I like the fact that it can be customized. The background image I use as a template for every entry is a photograph of an empty cinema, looking out from the seats to the screen. A cinema screen has always been my favourite metaphor for the mind, for consciousness.

Is keeping a diary a waste of time? I don't think so. I don't think it actually takes time from anything else, in my case. Maybe it's because I write quickly. I update it every few hours, a few minutes at a time. Of course, sometimes I write more reflective entries at greater length.

I like to include little details, little 'grace notes'-- an overheard conversation on a bus, a poster seen in a shopping centre, demonstrations and street evangelists in the city centre, a story that somebody tells me, and so forth. if there is an art to keeping a diary, I think that is part of it.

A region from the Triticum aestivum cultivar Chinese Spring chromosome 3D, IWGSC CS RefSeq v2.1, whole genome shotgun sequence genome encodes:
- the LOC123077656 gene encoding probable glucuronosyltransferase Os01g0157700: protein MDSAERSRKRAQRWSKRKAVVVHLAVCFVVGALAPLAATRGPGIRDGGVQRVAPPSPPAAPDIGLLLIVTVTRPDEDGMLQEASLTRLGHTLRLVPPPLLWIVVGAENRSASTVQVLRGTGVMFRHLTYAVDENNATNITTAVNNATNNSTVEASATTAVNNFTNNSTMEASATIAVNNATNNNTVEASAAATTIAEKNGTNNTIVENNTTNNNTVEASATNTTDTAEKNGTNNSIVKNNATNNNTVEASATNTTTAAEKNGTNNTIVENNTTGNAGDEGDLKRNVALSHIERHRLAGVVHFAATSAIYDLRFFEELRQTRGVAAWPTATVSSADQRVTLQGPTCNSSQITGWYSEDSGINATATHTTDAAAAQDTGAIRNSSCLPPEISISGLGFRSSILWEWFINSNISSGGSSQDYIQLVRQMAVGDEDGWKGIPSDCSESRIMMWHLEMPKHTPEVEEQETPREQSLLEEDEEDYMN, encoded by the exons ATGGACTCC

Who is a diary written for? Primarily, of course, it is written for youself, to re-read in the near and distant future. I do find myself hoping somebody else will be interested in it some day, though-- a child, or a grandchild, or a great-grandchild, or even somebody less directly descended from me. Perhaps even a social historian, or a researcher. (I do find myself explaining references to people and events I haven't mentioned before, as though it is being  read by a complete stranger.)

Of course, I have a sneaking hope that one day it will join the exalted ranks of famous diaries such as those of Samuel Pepys, John Evelyn, Virginia Woolf, and Kenneth Williams. Stranger things have happened. Not many, but some.

Saturday, August 27, 2016

Happy Wedding Day, Mr. C!

Today is the wedding day of a friend and a reader of this blog, who I'll call Mr. C.

Say a prayer for him and his bride, and for a marriage laden with blessings!

 Deo gratias!

On Family Folklore

Today my father told me a story from the Second World War (or the Emergency as it was officially called in neutral Ireland), involving our family. We had been agreeing on the rightness of Ireland's neutrality during the War; my father pointed out that the Luftwaffe would undoubtedly have been bombing Ireland if we had supported the Allies.